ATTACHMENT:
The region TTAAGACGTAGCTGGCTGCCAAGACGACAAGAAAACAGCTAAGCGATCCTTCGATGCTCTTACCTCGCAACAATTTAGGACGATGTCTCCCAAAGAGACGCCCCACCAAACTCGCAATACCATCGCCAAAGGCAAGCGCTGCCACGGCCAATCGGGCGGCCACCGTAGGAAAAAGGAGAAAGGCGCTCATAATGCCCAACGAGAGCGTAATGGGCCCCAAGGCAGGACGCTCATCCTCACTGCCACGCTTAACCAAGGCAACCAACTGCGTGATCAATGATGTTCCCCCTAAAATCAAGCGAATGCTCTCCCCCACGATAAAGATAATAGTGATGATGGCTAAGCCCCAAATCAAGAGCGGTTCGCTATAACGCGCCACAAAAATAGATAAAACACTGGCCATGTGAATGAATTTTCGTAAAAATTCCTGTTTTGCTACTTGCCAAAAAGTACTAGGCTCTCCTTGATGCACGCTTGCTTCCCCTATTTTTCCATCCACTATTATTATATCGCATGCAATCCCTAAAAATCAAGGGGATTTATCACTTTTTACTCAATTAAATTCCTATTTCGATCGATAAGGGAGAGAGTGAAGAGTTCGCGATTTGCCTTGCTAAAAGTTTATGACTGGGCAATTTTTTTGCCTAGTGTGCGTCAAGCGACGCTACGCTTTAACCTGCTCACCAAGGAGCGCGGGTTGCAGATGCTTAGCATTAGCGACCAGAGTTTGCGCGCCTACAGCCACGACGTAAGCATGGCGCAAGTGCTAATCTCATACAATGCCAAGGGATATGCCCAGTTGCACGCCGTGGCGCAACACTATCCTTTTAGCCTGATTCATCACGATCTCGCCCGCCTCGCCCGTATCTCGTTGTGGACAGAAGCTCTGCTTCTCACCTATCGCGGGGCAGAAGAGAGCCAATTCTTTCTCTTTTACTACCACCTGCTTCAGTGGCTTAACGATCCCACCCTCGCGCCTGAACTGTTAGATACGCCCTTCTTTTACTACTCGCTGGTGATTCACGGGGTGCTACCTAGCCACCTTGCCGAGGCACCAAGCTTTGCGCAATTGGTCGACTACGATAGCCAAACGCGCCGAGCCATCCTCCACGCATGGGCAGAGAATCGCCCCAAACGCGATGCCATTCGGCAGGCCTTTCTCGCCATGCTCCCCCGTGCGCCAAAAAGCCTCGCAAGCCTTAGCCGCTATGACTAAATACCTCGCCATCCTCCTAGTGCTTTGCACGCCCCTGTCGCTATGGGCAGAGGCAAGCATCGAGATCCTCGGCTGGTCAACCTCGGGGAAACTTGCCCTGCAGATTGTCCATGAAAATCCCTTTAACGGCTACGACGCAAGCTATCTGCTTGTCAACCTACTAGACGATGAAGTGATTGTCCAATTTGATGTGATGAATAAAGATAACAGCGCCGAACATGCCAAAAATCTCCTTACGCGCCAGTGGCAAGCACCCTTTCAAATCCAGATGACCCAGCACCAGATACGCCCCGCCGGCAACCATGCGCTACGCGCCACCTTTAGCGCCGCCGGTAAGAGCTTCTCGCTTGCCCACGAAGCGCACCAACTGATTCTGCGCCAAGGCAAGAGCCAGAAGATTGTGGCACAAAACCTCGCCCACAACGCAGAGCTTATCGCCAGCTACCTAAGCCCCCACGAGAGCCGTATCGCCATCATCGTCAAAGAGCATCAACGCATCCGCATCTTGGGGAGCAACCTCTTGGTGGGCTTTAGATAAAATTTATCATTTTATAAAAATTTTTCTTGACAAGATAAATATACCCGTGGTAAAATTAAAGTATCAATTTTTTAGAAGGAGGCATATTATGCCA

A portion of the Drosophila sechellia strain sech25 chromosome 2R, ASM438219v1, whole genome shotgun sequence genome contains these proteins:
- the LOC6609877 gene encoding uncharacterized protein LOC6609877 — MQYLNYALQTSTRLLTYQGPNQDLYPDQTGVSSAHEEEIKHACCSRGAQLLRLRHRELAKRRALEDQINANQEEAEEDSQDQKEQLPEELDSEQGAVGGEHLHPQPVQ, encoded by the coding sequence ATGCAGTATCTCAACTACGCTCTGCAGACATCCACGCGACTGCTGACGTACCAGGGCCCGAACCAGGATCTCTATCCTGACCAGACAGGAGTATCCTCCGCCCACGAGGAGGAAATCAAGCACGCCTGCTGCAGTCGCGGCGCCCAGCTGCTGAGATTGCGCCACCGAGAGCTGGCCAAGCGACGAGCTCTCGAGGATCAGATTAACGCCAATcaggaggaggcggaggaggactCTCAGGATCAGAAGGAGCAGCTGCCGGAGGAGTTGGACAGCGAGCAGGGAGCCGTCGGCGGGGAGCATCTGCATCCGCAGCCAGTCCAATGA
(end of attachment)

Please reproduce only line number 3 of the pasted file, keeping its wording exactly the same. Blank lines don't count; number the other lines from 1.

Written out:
- the LOC6609877 gene encoding uncharacterized protein LOC6609877 — MQYLNYALQTSTRLLTYQGPNQDLYPDQTGVSSAHEEEIKHACCSRGAQLLRLRHRELAKRRALEDQINANQEEAEEDSQDQKEQLPEELDSEQGAVGGEHLHPQPVQ, encoded by the coding sequence ATGCAGTATCTCAACTACGCTCTGCAGACATCCACGCGACTGCTGACGTACCAGGGCCCGAACCAGGATCTCTATCCTGACCAGACAGGAGTATCCTCCGCCCACGAGGAGGAAATCAAGCACGCCTGCTGCAGTCGCGGCGCCCAGCTGCTGAGATTGCGCCACCGAGAGCTGGCCAAGCGACGAGCTCTCGAGGATCAGATTAACGCCAATcaggaggaggcggaggaggactCTCAGGATCAGAAGGAGCAGCTGCCGGAGGAGTTGGACAGCGAGCAGGGAGCCGTCGGCGGGGAGCATCTGCATCCGCAGCCAGTCCAATGA